Jobin proves himself 'handi-capable'
Mike Jobin considers himself as normal as the next person. Born without hands and feet and legally blind, Jobin lives independently and works full-time as a Health Information Services medical release technician at St. Mary's/Duluth Clinic Health...
Mike Jobin considers himself as normal as the next person. Born without hands and feet and legally blind, Jobin lives independently and works full-time as a Health Information Services medical release technician at St. Mary's/Duluth Clinic Health System.
In his spare time, Jobin golfs, rides his bike and bowls two nights a week.
And, can he bowl.
In league play, Jobin is averaging 152 at Stadium Lanes and 145 at Country Lanes North. He has a 601 high series and 236 high game -- which he recorded last year -- and threw a 225 game earlier this fall.
"I'm down from my 170 average of a year ago, but I just got a new bowling ball and hope to break out of my slump soon," said Jobin, 28.
Jobin's biggest bowling accomplishment was a ninth-place finish at the 1991 Bowling Proprietors Association of America father-son national tournament in Dallas, Tex. He and his father, Larry, advanced to the nationals by winning local and state qualifying tournaments.
Jobin says people often come up to him and ask, "How do you do that? I can't even bowl a 90."
"To me it's all normal," Jobin said. "I'm just happy to be out there."
Jobin's best local tourney finish was third-place in a holiday tournament at County Lanes North.
"I was seeded third in the stepladder finals, had a good time, but I think I maybe cracked under the pressure of the television cameras," Jobin said of the Country Lanes North scratch event.
One of Jobin's bowling goals is to compete in the Bud Country Masters League at Country Lanes North (one of the best scratch leagues in the area). He already bowls in the Country Summer Classic Scratch League at Country Lanes North, but all the big shooters compete in the winter league.
"I want to average 200, even if it's just for one season," Jobin said. "I'm not quite as concerned about getting a 300 or a 299."
Country Lanes North proprietor Scott Carlson wouldn't be surprised to see Jobin reach his goal.
"Mike has the desire to compete, to beat the best and become the best," Carlson said. "If there's anyone who can possibly do it, it's him."
In the meantime, Jobin is an inspiration to his bowling buddies and colleagues at work, including Nita Johnson, who teamed with Jobin in a recent Ted Archer doubles tournament.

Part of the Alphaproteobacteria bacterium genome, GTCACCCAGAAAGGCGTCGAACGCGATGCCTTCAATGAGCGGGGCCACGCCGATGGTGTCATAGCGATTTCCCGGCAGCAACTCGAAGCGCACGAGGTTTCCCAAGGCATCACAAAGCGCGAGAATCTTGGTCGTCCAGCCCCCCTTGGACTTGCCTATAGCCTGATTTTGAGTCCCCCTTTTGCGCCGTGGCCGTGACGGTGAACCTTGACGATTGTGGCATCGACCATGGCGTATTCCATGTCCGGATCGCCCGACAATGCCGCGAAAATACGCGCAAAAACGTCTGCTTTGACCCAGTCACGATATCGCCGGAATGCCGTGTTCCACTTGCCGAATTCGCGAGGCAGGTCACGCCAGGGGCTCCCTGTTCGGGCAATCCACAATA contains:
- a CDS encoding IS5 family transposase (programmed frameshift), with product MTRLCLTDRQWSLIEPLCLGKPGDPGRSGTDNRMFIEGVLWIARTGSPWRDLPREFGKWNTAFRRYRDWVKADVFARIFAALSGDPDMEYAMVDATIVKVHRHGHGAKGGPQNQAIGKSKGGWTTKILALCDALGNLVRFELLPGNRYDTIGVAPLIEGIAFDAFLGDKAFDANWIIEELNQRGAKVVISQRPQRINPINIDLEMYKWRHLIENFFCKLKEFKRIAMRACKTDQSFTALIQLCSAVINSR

"You really have to see Mike bowl to appreciate him -- it's amazing," Johnson said. "He's an inspiration to everyone, and such a great person. He makes everyone around him so comfortable that you don't even notice his handicaps once you get to know him."
Lisa Lind has known Jobin and his twin brother Marty for several years, and also knew their father.
"When I see Mike, there's no handicap," Lind said. "He's such a great guy with a remarkably strong, positive outlook."
Cindy Parker, a former city doubles bowling champion, said: "Mike inspires me. Everything that I've been through in my life, I look at the example he sets and I think, what do I have to complain about?"
Jobin's nearsightedness restricts him from getting his driver's license and makes bowling more difficult.
"My eyesight isn't the greatest," Jobin said. "It's not easy to recognize people at great distances, but I can tell who they are when they get closer to me. And if you were standing right next to me talking, I'd recognize you, but I wouldn't be able to read your name tag.
"In bowling, I can see the front pins but I can't see the arrows until I'm almost at the foul line. So I throw it out to about the 10th board, at the gutter, and hope it comes back. Of course, it's tough to read the oil on the lanes, and I do have a difficult time determining if there are sleepers on some spares."
Jobin's bowling game is remarkably solid. His father got him and Marty started in the sport.
"I used to bowl granny-style, but I quickly determined that I wanted to bowl just like everybody else, with one arm," Jobin said. "Dale St. Marie way back when I was 12 or 13 helped to design my first ball, and winging it one-armed was awesome. Dale Carlson at Country Lanes and Paul Goeb at Stadium have since drilled me specially-fitted balls -- with a big hole that fits to the contour of my hand, to the end of my arm.